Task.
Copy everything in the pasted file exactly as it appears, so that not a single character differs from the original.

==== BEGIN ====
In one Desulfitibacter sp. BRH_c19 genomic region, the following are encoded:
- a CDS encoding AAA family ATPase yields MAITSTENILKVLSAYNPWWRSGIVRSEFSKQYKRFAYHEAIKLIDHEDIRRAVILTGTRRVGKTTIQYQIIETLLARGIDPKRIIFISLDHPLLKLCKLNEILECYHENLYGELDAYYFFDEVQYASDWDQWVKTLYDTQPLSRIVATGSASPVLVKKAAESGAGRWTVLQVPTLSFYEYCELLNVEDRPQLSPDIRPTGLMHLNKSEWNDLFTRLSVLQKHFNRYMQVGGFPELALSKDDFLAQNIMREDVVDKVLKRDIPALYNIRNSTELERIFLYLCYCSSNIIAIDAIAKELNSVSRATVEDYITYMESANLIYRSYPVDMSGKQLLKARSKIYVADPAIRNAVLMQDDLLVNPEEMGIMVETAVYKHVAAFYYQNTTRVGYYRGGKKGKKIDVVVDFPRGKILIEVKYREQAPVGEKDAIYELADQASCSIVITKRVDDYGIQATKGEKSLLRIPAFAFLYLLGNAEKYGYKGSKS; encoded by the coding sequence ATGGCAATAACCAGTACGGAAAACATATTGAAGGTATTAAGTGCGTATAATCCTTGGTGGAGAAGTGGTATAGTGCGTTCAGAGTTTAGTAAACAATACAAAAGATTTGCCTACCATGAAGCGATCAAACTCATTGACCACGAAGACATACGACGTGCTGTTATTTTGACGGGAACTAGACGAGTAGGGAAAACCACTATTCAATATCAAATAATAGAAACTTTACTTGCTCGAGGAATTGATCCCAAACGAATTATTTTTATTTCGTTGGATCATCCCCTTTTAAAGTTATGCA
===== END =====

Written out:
In one Desulfitibacter sp. BRH_c19 genomic region, the following are encoded:
- a CDS encoding AAA family ATPase yields MAITSTENILKVLSAYNPWWRSGIVRSEFSKQYKRFAYHEAIKLIDHEDIRRAVILTGTRRVGKTTIQYQIIETLLARGIDPKRIIFISLDHPLLKLCKLNEILECYHENLYGELDAYYFFDEVQYASDWDQWVKTLYDTQPLSRIVATGSASPVLVKKAAESGAGRWTVLQVPTLSFYEYCELLNVEDRPQLSPDIRPTGLMHLNKSEWNDLFTRLSVLQKHFNRYMQVGGFPELALSKDDFLAQNIMREDVVDKVLKRDIPALYNIRNSTELERIFLYLCYCSSNIIAIDAIAKELNSVSRATVEDYITYMESANLIYRSYPVDMSGKQLLKARSKIYVADPAIRNAVLMQDDLLVNPEEMGIMVETAVYKHVAAFYYQNTTRVGYYRGGKKGKKIDVVVDFPRGKILIEVKYREQAPVGEKDAIYELADQASCSIVITKRVDDYGIQATKGEKSLLRIPAFAFLYLLGNAEKYGYKGSKS; encoded by the coding sequence ATGGCAATAACCAGTACGGAAAACATATTGAAGGTATTAAGTGCGTATAATCCTTGGTGGAGAAGTGGTATAGTGCGTTCAGAGTTTAGTAAACAATACAAAAGATTTGCCTACCATGAAGCGATCAAACTCATTGACCACGAAGACATACGACGTGCTGTTATTTTGACGGGAACTAGACGAGTAGGGAAAACCACTATTCAATATCAAATAATAGAAACTTTACTTGCTCGAGGAATTGATCCCAAACGAATTATTTTTATTTCGTTGGATCATCCCCTTTTAAAGTTATGCA